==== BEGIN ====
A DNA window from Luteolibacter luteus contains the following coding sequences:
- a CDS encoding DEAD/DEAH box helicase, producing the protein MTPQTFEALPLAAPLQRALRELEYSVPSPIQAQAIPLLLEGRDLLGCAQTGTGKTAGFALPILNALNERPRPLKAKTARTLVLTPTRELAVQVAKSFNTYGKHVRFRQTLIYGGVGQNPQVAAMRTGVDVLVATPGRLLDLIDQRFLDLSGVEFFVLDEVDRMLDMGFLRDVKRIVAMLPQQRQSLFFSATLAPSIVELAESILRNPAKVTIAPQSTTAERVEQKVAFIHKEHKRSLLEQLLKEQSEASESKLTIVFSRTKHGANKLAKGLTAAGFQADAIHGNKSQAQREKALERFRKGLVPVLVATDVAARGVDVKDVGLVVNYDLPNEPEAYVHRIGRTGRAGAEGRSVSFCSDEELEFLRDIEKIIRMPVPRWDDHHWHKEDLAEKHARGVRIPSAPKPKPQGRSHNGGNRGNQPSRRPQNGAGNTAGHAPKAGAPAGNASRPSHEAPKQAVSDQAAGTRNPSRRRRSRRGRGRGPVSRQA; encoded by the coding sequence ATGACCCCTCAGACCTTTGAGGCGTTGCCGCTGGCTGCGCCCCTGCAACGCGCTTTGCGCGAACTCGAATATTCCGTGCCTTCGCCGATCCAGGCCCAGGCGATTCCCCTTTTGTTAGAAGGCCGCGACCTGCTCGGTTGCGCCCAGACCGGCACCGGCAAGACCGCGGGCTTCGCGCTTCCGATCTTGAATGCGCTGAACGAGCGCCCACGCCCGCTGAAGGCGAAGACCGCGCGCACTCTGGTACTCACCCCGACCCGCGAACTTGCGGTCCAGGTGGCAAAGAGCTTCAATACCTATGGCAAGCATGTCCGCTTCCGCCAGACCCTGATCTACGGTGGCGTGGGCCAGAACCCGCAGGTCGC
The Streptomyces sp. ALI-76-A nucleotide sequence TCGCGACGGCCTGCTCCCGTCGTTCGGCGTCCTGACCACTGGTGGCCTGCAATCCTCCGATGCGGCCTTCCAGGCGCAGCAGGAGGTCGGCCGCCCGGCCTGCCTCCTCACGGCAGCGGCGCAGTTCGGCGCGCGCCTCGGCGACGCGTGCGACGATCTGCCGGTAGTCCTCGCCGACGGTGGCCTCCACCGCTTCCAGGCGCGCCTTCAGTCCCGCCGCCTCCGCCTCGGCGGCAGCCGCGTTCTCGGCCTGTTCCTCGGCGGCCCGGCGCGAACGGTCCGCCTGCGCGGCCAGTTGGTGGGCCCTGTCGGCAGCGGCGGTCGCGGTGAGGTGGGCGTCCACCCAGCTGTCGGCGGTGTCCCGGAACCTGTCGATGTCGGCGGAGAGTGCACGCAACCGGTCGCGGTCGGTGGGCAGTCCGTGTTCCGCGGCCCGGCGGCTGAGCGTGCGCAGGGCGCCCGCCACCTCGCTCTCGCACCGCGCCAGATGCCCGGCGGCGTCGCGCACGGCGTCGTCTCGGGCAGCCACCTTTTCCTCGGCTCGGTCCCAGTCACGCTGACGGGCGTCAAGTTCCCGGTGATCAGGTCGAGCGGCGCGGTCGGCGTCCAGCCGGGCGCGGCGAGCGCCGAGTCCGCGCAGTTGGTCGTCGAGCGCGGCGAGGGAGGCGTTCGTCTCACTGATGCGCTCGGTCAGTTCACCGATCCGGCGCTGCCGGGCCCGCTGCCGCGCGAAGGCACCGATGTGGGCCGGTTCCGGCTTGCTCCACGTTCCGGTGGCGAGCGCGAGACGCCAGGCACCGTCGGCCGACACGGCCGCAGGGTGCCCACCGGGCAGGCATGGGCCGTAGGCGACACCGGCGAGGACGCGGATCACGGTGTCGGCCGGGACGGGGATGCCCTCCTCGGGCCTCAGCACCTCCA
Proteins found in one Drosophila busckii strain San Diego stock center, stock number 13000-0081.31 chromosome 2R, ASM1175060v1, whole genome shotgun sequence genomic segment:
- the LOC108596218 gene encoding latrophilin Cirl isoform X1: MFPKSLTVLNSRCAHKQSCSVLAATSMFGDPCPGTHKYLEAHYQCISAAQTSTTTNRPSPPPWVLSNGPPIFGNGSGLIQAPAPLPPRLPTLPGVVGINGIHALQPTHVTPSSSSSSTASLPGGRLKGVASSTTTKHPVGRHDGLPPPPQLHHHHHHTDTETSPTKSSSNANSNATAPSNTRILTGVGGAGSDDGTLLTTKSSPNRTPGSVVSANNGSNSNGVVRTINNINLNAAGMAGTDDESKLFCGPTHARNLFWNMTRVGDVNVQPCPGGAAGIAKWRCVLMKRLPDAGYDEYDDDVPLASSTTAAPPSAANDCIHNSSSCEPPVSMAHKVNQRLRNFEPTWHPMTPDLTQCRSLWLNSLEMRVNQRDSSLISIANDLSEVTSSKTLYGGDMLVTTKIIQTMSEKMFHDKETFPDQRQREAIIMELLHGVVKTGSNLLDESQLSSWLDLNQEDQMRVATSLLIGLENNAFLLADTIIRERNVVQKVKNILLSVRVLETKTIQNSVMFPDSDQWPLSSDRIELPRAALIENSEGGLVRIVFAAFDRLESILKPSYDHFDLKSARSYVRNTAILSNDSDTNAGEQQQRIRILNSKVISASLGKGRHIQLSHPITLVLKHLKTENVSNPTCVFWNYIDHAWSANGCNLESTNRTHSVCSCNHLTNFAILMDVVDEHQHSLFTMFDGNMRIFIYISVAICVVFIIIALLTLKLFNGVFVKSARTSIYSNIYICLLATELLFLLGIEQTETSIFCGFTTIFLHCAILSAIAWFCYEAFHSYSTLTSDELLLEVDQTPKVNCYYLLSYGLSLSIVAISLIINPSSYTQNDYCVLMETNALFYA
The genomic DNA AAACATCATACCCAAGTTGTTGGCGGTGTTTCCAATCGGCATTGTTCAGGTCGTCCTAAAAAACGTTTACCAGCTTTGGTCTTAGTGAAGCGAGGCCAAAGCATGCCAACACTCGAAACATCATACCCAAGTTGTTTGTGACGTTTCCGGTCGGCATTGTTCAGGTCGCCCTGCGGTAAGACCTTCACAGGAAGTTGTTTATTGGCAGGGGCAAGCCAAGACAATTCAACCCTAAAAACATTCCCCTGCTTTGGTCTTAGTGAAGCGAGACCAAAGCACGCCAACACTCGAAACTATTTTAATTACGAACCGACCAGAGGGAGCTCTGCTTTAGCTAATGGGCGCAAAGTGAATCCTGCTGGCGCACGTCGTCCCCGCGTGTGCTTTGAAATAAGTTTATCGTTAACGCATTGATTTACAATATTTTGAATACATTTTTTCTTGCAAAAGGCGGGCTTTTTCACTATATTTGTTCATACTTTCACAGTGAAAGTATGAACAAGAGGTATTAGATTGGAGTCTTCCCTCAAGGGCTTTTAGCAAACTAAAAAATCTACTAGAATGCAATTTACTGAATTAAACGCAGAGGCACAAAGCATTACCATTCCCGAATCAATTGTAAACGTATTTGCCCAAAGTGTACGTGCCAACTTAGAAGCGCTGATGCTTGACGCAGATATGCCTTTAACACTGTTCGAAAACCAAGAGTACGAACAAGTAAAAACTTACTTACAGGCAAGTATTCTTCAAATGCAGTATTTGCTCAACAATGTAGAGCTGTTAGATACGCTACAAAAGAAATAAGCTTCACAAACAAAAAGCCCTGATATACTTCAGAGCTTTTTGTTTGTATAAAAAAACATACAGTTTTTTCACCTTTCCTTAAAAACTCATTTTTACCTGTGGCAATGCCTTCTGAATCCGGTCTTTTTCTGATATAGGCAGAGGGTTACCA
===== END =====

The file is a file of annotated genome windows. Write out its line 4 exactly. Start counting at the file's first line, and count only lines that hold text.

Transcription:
Proteins found in one Drosophila busckii strain San Diego stock center, stock number 13000-0081.31 chromosome 2R, ASM1175060v1, whole genome shotgun sequence genomic segment: